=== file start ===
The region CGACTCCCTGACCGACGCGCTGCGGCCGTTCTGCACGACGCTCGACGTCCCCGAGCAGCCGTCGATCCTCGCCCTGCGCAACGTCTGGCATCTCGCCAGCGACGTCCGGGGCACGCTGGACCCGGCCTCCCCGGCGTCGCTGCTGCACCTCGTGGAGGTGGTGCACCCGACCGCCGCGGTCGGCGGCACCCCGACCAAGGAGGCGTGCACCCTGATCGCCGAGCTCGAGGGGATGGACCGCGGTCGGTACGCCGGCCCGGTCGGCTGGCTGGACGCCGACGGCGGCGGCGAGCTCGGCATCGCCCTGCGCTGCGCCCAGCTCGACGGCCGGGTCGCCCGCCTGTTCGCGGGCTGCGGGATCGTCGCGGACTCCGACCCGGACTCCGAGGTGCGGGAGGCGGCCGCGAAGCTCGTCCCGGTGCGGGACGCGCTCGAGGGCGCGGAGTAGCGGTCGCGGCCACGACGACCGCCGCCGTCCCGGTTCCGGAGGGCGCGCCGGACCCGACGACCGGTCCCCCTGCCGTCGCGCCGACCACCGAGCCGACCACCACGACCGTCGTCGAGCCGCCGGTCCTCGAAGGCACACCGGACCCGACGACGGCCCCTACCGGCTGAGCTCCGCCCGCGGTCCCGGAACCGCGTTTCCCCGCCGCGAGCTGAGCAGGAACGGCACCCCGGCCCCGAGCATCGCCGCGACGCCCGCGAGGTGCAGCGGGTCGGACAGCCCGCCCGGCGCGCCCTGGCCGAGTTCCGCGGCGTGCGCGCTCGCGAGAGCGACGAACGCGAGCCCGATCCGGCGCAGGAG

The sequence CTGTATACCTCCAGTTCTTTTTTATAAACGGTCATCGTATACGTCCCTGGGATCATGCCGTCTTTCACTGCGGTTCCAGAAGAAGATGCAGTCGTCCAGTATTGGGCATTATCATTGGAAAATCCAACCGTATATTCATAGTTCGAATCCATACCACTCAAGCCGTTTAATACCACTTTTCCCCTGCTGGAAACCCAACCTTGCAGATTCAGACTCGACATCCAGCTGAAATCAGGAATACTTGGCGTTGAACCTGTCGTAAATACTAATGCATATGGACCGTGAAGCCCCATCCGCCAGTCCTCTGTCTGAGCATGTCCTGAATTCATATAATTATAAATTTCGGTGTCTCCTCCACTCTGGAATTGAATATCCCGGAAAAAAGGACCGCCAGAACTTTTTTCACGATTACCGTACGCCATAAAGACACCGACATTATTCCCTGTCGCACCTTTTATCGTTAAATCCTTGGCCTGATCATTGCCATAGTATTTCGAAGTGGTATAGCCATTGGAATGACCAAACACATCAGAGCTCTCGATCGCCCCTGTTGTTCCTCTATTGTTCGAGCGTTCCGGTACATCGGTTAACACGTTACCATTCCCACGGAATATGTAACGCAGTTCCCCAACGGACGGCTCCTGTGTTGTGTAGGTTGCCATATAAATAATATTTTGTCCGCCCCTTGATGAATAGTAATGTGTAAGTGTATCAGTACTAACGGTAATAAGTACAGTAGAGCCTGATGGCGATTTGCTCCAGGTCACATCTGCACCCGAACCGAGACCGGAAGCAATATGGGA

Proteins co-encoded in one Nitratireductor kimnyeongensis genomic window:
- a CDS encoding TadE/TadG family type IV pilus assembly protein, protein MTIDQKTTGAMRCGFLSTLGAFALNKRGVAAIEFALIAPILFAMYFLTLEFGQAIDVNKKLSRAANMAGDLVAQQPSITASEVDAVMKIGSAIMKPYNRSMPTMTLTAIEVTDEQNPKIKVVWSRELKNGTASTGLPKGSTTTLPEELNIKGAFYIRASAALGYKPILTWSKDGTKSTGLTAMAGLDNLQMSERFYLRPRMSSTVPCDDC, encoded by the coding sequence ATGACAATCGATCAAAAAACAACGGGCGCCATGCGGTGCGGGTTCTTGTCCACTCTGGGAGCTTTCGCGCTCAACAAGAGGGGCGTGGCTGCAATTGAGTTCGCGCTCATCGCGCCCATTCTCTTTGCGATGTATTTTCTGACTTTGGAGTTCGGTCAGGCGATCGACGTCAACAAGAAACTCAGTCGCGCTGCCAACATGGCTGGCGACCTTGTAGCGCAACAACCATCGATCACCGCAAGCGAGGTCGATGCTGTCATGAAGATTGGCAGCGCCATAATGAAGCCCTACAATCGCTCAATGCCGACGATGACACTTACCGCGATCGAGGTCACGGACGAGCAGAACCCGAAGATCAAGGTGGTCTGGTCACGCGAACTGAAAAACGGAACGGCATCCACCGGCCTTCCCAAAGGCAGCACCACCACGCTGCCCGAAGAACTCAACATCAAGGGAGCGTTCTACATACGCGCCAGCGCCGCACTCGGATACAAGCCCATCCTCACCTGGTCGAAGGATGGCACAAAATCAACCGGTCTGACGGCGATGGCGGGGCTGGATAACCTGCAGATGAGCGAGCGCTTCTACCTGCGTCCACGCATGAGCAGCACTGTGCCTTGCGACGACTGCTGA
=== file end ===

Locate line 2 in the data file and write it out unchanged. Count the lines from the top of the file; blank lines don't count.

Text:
The sequence CTGTATACCTCCAGTTCTTTTTTATAAACGGTCATCGTATACGTCCCTGGGATCATGCCGTCTTTCACTGCGGTTCCAGAAGAAGATGCAGTCGTCCAGTATTGGGCATTATCATTGGAAAATCCAACCGTATATTCATAGTTCGAATCCATACCACTCAAGCCGTTTAATACCACTTTTCCCCTGCTGGAAACCCAACCTTGCAGATTCAGACTCGACATCCAGCTGAAATCAGGAATACTTGGCGTTGAACCTGTCGTAAATACTAATGCATATGGACCGTGAAGCCCCATCCGCCAGTCCTCTGTCTGAGCATGTCCTGAATTCATATAATTATAAATTTCGGTGTCTCCTCCACTCTGGAATTGAATATCCCGGAAAAAAGGACCGCCAGAACTTTTTTCACGATTACCGTACGCCATAAAGACACCGACATTATTCCCTGTCGCACCTTTTATCGTTAAATCCTTGGCCTGATCATTGCCATAGTATTTCGAAGTGGTATAGCCATTGGAATGACCAAACACATCAGAGCTCTCGATCGCCCCTGTTGTTCCTCTATTGTTCGAGCGTTCCGGTACATCGGTTAACACGTTACCATTCCCACGGAATATGTAACGCAGTTCCCCAACGGACGGCTCCTGTGTTGTGTAGGTTGCCATATAAATAATATTTTGTCCGCCCCTTGATGAATAGTAATGTGTAAGTGTATCAGTACTAACGGTAATAAGTACAGTAGAGCCTGATGGCGATTTGCTCCAGGTCACATCTGCACCCGAACCGAGACCGGAAGCAATATGGGA